Achievement Gap Wider By Income Than By Race

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The academic achievement gap between low income and wealthy students is nearly double the gap in achievement between white and black students, a new study finds.

Standford University professor Sean Reardon compared average standardized test performances of students at the bottom of the income ladder to those at the top, and found the gap in achievement was nearly double the difference between black and white students.

About 50 years ago, the gap between white and black students’ performances was nearly double the income achievement gap, reports EdSource Extra:

Abundant research has shown compellingly the high correlation between the income level of a student’s family and test scores. But Reardon’s report for the first time looks at the achievement gap between rich and poor children, how that gap compares to the achievement gap between black and white children, and how the gap has evolved over time…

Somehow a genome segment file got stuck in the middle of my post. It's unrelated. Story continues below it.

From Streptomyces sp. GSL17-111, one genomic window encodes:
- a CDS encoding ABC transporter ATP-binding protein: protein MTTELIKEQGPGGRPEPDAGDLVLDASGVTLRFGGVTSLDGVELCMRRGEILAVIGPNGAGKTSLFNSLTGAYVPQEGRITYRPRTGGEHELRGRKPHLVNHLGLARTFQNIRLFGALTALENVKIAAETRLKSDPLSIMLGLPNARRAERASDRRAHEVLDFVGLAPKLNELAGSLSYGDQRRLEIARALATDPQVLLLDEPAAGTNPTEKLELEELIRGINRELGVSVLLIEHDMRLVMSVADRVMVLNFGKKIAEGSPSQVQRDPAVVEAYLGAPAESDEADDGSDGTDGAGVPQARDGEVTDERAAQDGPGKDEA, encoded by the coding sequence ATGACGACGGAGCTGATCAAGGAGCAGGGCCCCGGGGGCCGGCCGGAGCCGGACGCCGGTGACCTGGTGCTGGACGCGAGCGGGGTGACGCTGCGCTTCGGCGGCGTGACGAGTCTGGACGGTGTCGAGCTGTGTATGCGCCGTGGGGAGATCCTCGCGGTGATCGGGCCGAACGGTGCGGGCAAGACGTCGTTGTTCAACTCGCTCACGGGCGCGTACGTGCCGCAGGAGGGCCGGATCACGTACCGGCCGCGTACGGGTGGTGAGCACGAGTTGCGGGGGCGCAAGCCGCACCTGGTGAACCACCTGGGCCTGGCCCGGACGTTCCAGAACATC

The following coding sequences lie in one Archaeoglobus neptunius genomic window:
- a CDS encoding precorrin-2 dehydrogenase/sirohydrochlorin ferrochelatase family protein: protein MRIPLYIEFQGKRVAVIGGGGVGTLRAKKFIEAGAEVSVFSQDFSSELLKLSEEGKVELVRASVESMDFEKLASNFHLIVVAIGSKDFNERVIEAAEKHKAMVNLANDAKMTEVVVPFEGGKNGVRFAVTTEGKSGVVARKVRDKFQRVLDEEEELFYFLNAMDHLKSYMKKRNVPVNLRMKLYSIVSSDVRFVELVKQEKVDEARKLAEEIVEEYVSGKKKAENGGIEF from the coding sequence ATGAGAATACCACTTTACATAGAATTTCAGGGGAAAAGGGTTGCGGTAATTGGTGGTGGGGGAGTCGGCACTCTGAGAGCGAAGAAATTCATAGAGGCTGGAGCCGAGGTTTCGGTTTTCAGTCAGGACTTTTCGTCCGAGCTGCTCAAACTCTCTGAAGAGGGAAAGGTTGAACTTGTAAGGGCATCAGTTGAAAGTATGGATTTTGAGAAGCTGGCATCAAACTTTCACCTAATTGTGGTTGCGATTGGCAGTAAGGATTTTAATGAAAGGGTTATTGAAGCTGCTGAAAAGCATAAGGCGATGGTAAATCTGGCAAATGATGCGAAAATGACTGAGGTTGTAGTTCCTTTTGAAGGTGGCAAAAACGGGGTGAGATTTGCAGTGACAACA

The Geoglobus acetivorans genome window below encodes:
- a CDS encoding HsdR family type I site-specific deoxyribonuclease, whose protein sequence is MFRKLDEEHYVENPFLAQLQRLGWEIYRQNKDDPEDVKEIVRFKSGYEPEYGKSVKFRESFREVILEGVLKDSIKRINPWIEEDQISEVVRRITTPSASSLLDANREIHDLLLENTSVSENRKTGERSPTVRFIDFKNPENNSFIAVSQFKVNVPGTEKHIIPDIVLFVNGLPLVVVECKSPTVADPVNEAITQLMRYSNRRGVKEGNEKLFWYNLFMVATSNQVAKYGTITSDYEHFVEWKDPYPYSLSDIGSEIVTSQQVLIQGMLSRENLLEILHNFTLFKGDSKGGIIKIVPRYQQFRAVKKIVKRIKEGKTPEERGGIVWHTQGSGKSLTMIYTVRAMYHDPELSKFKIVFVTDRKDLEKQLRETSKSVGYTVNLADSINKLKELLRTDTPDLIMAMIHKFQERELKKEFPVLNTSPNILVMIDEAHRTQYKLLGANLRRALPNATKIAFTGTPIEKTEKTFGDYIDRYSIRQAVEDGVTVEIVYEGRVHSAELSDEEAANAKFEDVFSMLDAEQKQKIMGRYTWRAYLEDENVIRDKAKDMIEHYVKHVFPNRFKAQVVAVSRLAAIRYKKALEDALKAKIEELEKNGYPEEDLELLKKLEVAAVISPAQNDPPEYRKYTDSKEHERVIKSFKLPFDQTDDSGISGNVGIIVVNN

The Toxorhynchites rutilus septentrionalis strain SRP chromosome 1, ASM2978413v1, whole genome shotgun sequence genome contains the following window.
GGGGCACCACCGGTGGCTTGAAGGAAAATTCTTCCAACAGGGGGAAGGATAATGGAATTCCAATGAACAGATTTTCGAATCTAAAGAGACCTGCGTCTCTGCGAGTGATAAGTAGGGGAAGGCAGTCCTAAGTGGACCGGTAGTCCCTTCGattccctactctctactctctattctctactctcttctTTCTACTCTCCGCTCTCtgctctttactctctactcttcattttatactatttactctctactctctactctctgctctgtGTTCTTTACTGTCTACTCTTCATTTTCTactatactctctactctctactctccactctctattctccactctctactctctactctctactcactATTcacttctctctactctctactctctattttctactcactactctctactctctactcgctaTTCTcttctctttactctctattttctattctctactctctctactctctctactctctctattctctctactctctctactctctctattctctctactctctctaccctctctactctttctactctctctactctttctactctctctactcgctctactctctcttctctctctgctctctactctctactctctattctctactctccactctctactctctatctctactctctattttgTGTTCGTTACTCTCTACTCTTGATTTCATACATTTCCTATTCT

According to Reardon, the reasons the income achievement gap has grown include the following:

  • The income gap between the richest and poorest families has grown over the past 40 years;
  • High income families invest more time and resources into promoting their children’s “cognitive development” than lower income families;
  • High income families increasingly “have greater socioeconomic and social resources that may benefit their children;”
  • Income inequality has led to more residential segregation by income level rather than race, which in turn means that high income children have access to higher quality schools and other resources.

The last point is particularly interesting given that income differences don’t fully account for neighborhood segregation; the average affluent African American or Hispanic lives in a poorer neighborhood than the average low income white. In D.C., some parents have argued that those in wealthier neighborhoods — which tend to be white — have had more sway and influence in getting their neighborhood schools to improve rather than be shut down, such as happened to Ward 5 middle schools.

Still, Reardon said that his findings show the income achievement gap isn’t “confounded by race;” over the years, the difference in academic achievement between poor and rich white students has only gotten larger.